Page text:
It is generally accepted that Private John Parr of the Middlesex Regiment, who was fatally wounded during an encounter with a German patrol two days before the Battle of Mons, was the first British soldier to be killed in action in Europe. The teenager had last been seen alive setting off to search for two platoons missing near Mons.
Along with a quarter of a million other boys in Britain, John had lied about his age when he joined the army in 1912. He had been living with his parents, Edward and Alice Parr, in the north London suburb of Barnet, and working as a caddie on a golf course, when he signed up with the Middlesex, his local regiment. He was just 14, five years below the legal age at which he could be sent overseas to fight. John trained as a reconnaissance cyclist, and when war broke out he was one of a thousand men in his battalion shipped across the Channel to Boulogne-sur-Mer in Northern France as the German army advanced into Belgium.
Full of the spirit of adventure, ignorant of what lay ahead of them, those first troops were buoyed by the belief that they’d soon defeat the Germans and return home in time for Christmas. When his life was cut short on the Western Front, Private John Parr entered the history books as the first British soldier to die fighting Germany, shot and killed a few weeks after his 17th birthday.
Today, his body lies in the cemetery at Saint-Symphorien, three miles from the centre of Mons. The cemetery had been established by the German Army in 1917, built on land owned by a local Belgian family who gave it freely on the understanding that it would become the final resting place for all the British and German soldiers who fell at the Battle of Mons.
The burial ground remained in German hands until the end of the war, when it came under the care of the Commonwealth War Graves Commission. The CWGC continues to maintain its graves with meticulous care and sensitivity. This was evident at the special event held at Saint-Symphorien to commemorate the start of the First World War, attended by the German, British and Belgian heads of state, along with the Duke and Duchess of Cambridge and HRH Prince Harry on 4th August 2014..
Saint-Symphorien’s setting is unique; poignant and peaceful. Considered one of the most beautiful cemeteries in Belgium, it occupies a small secluded knoll surrounded by fields and is filled with birdsong, and the soft susurration of fir trees. Designed and landscaped by the German Army to resemble a rolling wooded hillside glade in which to honour the dead, the cemetery provides a tranquil resting place for the 229 Commonwealth and 284 German servicemen buried or commemorated there, of whom 105 remain unidentified.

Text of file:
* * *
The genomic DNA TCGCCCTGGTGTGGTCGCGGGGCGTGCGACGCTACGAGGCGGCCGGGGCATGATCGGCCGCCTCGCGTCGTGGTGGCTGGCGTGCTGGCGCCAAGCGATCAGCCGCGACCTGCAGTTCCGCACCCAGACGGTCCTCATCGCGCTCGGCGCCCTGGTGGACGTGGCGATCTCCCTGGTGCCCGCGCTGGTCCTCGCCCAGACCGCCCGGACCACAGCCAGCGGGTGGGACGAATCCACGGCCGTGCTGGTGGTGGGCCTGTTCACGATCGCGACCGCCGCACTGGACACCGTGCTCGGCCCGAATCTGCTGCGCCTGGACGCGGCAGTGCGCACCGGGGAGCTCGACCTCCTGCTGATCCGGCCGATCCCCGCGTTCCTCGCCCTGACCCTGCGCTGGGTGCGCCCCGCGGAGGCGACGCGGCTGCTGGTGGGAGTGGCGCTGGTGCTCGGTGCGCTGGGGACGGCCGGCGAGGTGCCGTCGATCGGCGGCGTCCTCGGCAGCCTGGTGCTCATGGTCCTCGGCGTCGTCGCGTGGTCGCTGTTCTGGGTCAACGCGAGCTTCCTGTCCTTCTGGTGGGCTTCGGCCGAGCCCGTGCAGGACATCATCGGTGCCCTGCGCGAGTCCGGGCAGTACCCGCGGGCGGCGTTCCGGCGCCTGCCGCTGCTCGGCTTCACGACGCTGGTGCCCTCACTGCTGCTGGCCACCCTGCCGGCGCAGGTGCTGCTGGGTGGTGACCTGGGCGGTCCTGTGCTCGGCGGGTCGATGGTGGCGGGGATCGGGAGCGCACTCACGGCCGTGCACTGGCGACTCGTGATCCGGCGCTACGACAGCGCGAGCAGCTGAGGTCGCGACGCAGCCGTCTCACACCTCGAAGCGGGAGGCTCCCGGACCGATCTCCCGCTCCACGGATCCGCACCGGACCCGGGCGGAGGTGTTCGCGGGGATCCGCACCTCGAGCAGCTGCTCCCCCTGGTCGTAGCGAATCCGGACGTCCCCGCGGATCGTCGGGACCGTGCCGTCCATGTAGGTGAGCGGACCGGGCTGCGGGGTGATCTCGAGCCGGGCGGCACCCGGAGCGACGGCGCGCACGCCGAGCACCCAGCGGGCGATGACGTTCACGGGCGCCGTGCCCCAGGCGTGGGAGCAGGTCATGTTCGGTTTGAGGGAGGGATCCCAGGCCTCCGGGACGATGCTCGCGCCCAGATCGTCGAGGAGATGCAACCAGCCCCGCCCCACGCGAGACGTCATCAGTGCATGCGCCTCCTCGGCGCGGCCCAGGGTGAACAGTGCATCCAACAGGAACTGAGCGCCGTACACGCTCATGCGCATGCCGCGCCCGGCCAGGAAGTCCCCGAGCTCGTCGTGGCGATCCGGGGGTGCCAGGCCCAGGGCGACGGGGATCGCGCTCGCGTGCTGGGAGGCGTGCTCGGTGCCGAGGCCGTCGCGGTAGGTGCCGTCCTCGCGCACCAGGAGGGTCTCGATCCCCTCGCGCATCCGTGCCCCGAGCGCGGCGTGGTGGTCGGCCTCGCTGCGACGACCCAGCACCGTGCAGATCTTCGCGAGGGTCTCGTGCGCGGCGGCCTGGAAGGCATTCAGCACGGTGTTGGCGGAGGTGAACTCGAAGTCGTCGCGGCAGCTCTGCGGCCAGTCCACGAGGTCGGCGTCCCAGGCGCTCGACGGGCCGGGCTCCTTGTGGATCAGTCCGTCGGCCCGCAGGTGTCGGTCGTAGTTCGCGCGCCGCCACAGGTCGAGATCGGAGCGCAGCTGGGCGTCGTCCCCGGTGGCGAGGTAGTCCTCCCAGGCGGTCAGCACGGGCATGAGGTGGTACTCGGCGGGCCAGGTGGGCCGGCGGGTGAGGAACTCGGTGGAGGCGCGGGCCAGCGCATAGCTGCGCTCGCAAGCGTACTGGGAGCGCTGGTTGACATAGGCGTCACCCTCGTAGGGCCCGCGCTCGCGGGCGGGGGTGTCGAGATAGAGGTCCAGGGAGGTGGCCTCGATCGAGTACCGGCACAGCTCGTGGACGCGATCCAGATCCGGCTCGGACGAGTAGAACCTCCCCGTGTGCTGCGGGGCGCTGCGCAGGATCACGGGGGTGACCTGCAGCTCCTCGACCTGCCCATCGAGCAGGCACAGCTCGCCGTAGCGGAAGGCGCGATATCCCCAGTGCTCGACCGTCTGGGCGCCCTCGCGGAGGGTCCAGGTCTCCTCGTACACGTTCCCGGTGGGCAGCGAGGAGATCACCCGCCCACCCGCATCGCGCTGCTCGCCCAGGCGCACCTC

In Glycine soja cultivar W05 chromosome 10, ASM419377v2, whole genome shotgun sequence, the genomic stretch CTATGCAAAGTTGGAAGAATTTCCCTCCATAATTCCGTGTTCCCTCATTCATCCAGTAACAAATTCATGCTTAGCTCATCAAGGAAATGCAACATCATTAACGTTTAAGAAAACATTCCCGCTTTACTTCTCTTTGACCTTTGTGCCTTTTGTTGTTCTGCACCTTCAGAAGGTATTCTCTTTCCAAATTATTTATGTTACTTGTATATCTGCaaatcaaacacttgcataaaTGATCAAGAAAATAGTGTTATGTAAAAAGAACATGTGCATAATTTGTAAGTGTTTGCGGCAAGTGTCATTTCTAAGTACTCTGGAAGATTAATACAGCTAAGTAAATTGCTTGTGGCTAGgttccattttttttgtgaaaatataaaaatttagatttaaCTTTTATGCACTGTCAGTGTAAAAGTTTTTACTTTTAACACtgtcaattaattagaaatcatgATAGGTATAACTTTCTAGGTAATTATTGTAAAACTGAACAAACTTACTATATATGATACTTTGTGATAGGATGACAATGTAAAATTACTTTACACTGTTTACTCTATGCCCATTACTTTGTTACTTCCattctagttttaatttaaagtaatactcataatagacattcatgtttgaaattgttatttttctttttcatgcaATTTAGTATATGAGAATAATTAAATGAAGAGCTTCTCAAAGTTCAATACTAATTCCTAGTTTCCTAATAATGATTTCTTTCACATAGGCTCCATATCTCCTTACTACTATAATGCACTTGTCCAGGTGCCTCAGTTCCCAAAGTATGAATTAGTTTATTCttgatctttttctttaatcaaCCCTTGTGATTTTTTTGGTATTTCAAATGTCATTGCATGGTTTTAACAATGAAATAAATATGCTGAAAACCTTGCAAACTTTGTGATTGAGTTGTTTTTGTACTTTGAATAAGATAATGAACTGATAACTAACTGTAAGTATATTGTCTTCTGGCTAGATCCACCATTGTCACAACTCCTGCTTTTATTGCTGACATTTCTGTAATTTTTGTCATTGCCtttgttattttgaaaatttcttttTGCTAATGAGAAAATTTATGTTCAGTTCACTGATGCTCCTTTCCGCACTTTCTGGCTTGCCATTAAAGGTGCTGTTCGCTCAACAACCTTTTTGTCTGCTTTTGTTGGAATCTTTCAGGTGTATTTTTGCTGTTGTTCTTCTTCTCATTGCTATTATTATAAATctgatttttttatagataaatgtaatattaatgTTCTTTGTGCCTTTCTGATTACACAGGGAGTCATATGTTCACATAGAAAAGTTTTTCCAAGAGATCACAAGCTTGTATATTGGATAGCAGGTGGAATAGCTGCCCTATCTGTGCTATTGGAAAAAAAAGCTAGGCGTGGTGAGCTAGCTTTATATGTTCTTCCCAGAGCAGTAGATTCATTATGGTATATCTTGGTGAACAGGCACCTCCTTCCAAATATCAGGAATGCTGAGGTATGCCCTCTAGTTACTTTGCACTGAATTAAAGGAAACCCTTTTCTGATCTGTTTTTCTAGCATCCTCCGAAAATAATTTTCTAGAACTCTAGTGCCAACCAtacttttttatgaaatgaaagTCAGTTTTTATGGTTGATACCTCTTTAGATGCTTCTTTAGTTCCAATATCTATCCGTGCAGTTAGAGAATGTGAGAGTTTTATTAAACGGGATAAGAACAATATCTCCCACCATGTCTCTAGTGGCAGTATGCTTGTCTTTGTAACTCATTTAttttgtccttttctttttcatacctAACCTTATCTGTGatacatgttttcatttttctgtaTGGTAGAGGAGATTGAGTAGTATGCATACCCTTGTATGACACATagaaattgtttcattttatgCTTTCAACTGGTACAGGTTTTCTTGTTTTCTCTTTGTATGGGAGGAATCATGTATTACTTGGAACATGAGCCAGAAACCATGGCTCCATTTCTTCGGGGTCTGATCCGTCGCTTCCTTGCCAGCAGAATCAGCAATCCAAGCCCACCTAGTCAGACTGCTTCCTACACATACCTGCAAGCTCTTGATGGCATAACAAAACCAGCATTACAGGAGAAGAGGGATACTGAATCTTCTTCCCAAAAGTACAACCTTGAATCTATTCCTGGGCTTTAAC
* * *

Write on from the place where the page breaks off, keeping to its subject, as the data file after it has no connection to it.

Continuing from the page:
Dark stone Gothic crosses for the German fallen stand shoulder-to-shoulder alongside the milkwhite limestone memorials to the Commonwealth dead. A shady grass circle enfolds 46 graves in a tender embrace – British soldiers buried with honour by their enemies who erected an obelisk at its centre dedicated to the fallen of the mistakenly-titled ‘Royal’ Middlesex Regiment. The cemetery is the last resting place for Commonwealth and German soldiers who died in the final days of the conflict. They include Private George Ellison of the 5th Irish Lancers and George Price of the 28th Battalion Canadian Infantry.
It is almost too terrible to contemplate Private Price’s death. He fell victim to a German sniper’s bullet, dying at 10.58am, just two minutes before the Armistice was declared, the guns fell silent and celebrations began to mark the end of ‘the war to end all wars”. Inside the front entrance to the City Hall at Mons are several memorial placards related to the battles of WWI. One reads:
MONS WAS RECAPTURED BY THE CANADIAN CORPS ON THE 11th NOVEMBER 1918:
AFTER FIFTY MONTHS OF GERMAN OCCUPATION, FREEDOM WAS RESTORED TO THE CITY:
HERE WAS FIRED THE LAST SHOT OF THE GREAT WAR.
Three miles away at Saint-Symphorien cemetery, a few feet separate the headstones of Private John Parr and Private George Ellison, the first and the last British soldiers to fall in WWI. But the four years that spanned their deaths represent the horrific impact that modern ‘total’ warfare with its extreme killing power inflicted across continents – the resulting slaughter measured on an industrial scale never before seen on the field of battle.
Useful Information: Mons Tourist Office, Grand-Place, 22 – 7000, Mons, Belgium for guided tours, maps, hotel bookings, information booklets and free screenings of a fascinating film about The First and The Last available on site. Join a Mons Battlefield Tour in the company of a professional English-speaking guide aboard a red double-decker bus departing from the Tourist Office on the Grand Place. www.visitmons.be
Saint-Symphorien Military Cemetery lies 2km east of Mons on the N90 road to Charleroi, 200m along the Rue Nestor Dehon. Because of its design, there is no wheelchair access to the cemetery, and access for visitors with limited mobility is difficult.
By travel writer Amanda Fisher